Re: stop breaking dosemu (Re: x86/kconfig/32: Rename CONFIG_VM86 and default it to 'n')

From: Austin S Hemmelgarn
Date: Thu Sep 03 2015 - 14:52:15 EST

On 2015-09-03 12:34, Stas Sergeev wrote:
03.09.2015 18:44, Austin S Hemmelgarn ÐÐÑÐÑ:
On 2015-09-03 08:15, Stas Sergeev wrote:
03.09.2015 15:11, Austin S Hemmelgarn ÐÐÑÐÑ:
On 2015-09-02 17:53, Stas Sergeev wrote:
[... trimmed for brevity ...]
I don't think the attack scenario was satisfactory explained.
IIRC you only said that

The mark_screen_rdonly thing is still kind of scary. It changes PTEs
on arbitrary mappings behind the vm's back.

Just go ahead and remove mark_screen_rdonly, big deal.
Is this all of the threat?
Or do we treat _every_ syscall as the potential attack target?
Anything that messes with the VM subsystem (doubly if it does so without actually calling into the VM subsystem) is a potential target
... and should be removed.
Remove mark_screen_rdonly hack.

as is anything that messes with execution mode or privilege
level (as in, possibly messes with which ring (or whatevere equivalent metaphor other processors use) execution is happening in). This does potentially all three (depending on how it's called). Just
because there are no known working exploits doesn't mean it's not possible, and in the case of this code, I'd say there is almost certainly some way to exploit it either to crash the system or gain
root-equivalent privileges.
Please be specific, show the dangerous code, we'll then remove it
or fix it.

The problem is we don't _know_ what could be exploited in there. There is no way to know for certain without a full audit of the code
As was indicated in this thread already:
Brian Gerst recently audited it:
hopefully in much better shape now, though.
By audit, I don't mean just one person trying to make it more maintainable and fixing any bugs he found, I mean a team of people actively trying to make it break in every way imaginable. I'd be particularly interested to see how it reacts to being hit from multiple cores concurrently with trinity.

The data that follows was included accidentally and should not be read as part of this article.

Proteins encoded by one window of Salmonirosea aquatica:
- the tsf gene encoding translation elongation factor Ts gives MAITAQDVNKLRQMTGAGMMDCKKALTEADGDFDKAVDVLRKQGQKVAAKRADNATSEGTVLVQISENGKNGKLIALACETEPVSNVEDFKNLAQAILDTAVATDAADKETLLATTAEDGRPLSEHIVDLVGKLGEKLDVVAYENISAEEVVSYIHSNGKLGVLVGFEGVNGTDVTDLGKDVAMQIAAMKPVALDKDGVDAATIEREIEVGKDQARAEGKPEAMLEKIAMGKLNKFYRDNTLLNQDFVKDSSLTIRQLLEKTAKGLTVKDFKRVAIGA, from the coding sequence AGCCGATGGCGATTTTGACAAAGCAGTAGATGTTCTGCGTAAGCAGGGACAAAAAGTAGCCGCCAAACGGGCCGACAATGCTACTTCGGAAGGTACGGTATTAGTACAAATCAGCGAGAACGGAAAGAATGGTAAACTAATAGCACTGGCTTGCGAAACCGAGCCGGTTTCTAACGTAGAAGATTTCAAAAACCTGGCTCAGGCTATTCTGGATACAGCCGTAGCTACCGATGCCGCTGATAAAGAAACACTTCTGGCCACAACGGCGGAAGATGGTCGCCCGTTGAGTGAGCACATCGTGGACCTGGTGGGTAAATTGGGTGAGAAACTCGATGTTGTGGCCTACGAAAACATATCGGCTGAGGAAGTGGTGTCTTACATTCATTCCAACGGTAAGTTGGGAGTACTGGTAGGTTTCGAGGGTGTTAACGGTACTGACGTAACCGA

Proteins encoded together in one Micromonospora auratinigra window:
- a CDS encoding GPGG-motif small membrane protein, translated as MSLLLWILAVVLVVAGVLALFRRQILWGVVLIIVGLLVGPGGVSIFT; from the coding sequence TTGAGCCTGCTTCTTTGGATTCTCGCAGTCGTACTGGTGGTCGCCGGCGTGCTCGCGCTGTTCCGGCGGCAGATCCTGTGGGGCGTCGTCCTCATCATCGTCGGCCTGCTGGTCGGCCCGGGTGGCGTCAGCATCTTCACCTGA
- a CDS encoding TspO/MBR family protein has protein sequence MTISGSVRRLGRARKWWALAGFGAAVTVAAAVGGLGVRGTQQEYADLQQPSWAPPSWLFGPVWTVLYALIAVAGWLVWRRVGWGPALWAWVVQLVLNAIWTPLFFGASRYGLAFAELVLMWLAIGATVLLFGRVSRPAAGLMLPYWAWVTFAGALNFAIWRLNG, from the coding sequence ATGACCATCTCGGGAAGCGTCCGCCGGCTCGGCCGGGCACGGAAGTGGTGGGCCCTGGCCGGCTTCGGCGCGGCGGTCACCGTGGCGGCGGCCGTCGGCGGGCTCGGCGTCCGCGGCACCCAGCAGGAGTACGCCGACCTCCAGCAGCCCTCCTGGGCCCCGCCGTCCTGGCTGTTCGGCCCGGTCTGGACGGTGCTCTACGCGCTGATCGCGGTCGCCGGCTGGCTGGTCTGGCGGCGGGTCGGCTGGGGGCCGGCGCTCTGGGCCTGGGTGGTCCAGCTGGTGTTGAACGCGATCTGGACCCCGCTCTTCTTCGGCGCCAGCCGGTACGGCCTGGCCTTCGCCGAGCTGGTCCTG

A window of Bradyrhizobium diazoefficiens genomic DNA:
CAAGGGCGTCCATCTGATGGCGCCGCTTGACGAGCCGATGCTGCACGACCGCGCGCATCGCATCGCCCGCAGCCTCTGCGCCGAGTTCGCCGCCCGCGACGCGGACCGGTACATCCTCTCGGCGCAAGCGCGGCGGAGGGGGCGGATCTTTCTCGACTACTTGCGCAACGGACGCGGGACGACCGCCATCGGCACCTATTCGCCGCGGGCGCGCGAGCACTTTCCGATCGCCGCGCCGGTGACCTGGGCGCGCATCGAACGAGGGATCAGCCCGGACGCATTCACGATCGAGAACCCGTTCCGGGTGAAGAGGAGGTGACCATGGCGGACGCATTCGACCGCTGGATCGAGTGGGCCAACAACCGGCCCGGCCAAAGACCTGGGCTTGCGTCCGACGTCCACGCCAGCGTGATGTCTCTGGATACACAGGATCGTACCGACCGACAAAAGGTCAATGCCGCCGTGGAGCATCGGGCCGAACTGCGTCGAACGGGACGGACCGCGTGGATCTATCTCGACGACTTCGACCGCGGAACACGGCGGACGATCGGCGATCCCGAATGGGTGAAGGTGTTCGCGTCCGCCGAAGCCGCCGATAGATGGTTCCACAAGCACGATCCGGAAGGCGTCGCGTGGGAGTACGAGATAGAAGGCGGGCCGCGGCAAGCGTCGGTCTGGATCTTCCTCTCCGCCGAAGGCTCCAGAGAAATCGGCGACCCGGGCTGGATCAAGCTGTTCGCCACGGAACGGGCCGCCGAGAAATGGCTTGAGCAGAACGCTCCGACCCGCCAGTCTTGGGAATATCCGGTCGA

We should not however, wait to disable something by default that (probably) less than 1% of the people who are running Linux on systems that can even use this are actually using
I am puzzled with this "probably".
Given that ubuntu and debian do provide it, and that (unmaintained)
SF page shows a few hundreds of downloads per week, how have you calculated
the probability of its user base being below 1% of all linux users?
Please provide more details so that I can double-check.
A few hundred downloads per week, as compared to tens of millions of people using Linux worldwide (rough guess, although probably conservative), with 10% of the Linux users using 32-bit x86 (again, another rough guess, although this one is more generous), still works out to around 1%. It's not possible to get exact numbers for this, and downloads from the SF page also happen for the automated build testing that most modern distributions do these days and a number of reasons other than people using it.
until someone
demonstrates a workable exploit. Security is not just a reactionary endeavor, you need to be proactive about it as well. This means minimizing the attack surface whenever possible (and yes, this an
potential attack vector, regardless of whether there are known workable exploits or not).
There are ways to minimize the risk: just remove the bloat, then
see what remains.
If you leave the bloat and just call it "dangerous", people will
start disabling it, because _then_ it will really be an unmaintained
attack target. So what you propose, is the worst solution, not the best.
It will threaten the current vm86() users instead of doing them a